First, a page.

Takeda Pharmaceutical has launched a 200-person, phase 1/2 study in Japan to evaluate a COVID-19 vaccine developed by Novavax. The study has been fully enrolled and includes participants age 20 and older. Takeda, which is also in the process of conducting a trial in Japan of Moderna’s COVID-19 vaccine, says it expects to see results from the Novavax study in the second half of 2021. The Japanese pharmaceutical company also says it plans to produce and supply more than 250 million doses of the vaccine.
AstraZeneca has joined forces with Care Access Research, a decentralized research organization, for a phase 3 trial of the company’s investigational COVID-19 antibody cocktail AZD7442. The study will examine the therapy’s efficacy and safety for postexposure prophylaxis as well as pre-emptive treatment in up to 1,125 adult participants in the U.S. and the UK. Participants will include people living or working in long-term care centers, people who work in industrial and military environments, as well as anyone who has been exposed to the virus. Early test results from late-stage trials have shown that AZD7442 may be effective against two COVID-19 strains from the UK and South Africa. AstraZeneca entered its antibody cocktail into an international phase 3 trial in November and has enrolled 3,000 out of its planned 5,000 participants so far.
The FDA has given the greenlight for Adamis Pharmaceuticals to proceed with a phase 2/3 study of its investigational COVID-19 therapy Tempol (MBM-02), following a safety review of the company’s Investigational New Drug (IND) application. Adamis plans to evaluate the safety and activity of its therapy for preventing COVID-19-related hospitalization when given early in the course of the infection. Researchers will also examine inflammation markers and hospitalization rates among participants who receive Tempol vs. placebo. A total of 60 high-risk participants with comorbidities and early COVID-19 will be enrolled in the phase 2 portion of the study. If the data safety monitoring board finds the therapy safe, the phase 3 portion of the study will begin, with a second interim analysis planned after 150 participants have been enrolled. The company says it plans to seek Emergency Use Authorization if the studies find the therapy safe and effective for preventing hospitalization in patients with COVID-19.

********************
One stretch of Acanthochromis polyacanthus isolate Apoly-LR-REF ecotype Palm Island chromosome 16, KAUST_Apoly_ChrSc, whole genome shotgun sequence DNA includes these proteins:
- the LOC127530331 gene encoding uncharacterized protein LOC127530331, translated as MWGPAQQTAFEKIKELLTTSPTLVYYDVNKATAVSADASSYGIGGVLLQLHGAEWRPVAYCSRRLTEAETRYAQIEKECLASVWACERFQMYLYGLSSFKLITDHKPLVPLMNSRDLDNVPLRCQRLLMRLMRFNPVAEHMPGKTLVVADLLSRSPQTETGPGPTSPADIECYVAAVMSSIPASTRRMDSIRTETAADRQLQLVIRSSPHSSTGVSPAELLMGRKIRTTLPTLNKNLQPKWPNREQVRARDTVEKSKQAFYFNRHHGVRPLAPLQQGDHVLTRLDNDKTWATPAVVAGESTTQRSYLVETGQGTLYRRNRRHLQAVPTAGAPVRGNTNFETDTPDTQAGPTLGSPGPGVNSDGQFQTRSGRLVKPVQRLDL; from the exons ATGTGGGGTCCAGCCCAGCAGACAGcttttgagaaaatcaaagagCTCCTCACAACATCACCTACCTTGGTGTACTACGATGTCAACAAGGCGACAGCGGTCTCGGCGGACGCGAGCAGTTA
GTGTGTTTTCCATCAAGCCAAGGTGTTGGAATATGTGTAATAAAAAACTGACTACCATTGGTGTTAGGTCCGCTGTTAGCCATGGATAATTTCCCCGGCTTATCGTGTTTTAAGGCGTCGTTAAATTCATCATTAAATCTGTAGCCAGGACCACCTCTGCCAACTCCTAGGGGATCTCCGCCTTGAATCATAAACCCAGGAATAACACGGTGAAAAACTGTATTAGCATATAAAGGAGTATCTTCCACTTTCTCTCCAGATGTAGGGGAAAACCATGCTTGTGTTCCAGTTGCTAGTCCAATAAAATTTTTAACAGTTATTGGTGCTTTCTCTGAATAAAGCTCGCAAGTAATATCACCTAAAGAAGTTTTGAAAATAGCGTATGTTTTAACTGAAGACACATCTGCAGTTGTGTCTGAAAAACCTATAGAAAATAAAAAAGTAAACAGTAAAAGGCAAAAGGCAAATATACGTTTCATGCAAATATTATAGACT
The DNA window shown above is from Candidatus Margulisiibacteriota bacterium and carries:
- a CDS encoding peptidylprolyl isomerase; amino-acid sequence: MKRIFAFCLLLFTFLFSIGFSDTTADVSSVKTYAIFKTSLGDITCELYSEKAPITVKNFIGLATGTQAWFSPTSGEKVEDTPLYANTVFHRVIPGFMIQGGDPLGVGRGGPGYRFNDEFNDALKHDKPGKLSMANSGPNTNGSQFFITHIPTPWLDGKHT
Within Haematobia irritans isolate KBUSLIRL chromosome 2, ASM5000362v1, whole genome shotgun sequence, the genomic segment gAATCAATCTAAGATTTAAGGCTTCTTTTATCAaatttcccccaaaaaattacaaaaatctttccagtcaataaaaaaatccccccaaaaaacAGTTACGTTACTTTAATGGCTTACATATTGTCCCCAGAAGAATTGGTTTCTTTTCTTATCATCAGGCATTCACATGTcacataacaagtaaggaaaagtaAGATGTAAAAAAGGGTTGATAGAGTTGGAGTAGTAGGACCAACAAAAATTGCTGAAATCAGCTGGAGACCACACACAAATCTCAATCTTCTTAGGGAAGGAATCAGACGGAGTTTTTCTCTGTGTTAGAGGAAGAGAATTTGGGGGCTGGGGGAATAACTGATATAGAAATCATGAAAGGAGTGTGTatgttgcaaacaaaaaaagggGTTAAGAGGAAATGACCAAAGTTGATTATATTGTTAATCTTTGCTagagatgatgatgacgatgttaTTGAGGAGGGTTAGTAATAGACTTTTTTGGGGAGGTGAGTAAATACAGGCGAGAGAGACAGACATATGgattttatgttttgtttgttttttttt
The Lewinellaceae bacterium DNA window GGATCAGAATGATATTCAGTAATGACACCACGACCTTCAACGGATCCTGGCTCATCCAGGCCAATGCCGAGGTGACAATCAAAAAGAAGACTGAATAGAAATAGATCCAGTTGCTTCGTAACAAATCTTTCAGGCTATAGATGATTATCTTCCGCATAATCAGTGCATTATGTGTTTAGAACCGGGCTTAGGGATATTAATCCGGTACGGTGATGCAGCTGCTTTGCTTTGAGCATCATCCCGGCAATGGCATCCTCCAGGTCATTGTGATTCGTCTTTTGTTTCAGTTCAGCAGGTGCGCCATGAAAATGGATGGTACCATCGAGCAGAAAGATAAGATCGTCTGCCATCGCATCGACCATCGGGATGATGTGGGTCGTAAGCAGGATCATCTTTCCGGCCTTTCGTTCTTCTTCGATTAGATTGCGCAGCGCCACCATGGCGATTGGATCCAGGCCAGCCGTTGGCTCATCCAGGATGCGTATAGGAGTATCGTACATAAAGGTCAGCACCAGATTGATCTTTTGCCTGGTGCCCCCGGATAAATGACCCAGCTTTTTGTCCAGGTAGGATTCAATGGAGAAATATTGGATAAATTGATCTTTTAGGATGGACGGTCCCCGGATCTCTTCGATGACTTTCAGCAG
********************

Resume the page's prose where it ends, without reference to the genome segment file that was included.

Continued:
Yale School of Medicine is in the process of launching a randomized trial to study whether a combination therapy comprising anti-inflammatory drug colchicine and cholesterol-lowering medication rosuvastatin can reduce complications in patients with COVID-19. The study will enroll 466 patients across five sites in the Yale New Haven Hospital network. Patients will be randomly assigned to either the combination group with standard of care or standard of care alone. The Yale study is based on previous study findings that show colchicine can potentially reduce the inflammatory response observed with SARS-CoV-2.
The Rambam Medical Health Care Campus and Ziv Medical Center in Israel have launched a phase 2 trial to investigate Constant Therapeutics’ TXA127 as a potential treatment for COVID-19. To date, a total of 21 hospitalized patients with moderate COVID-19 have been enrolled in the 120-person trial. Once fully enrolled, 60 patients will receive TXA127 and 60 patients will be assigned to placebo. A similar 100-person phase 2 study at Columbia University Irving Medical Center and New York-Presbyterian Allen Hospital has been given the go-ahead by the FDA to study TXA127 for COVID-19. Researchers from the Israeli study suggest the trial will be completed within a four-month period.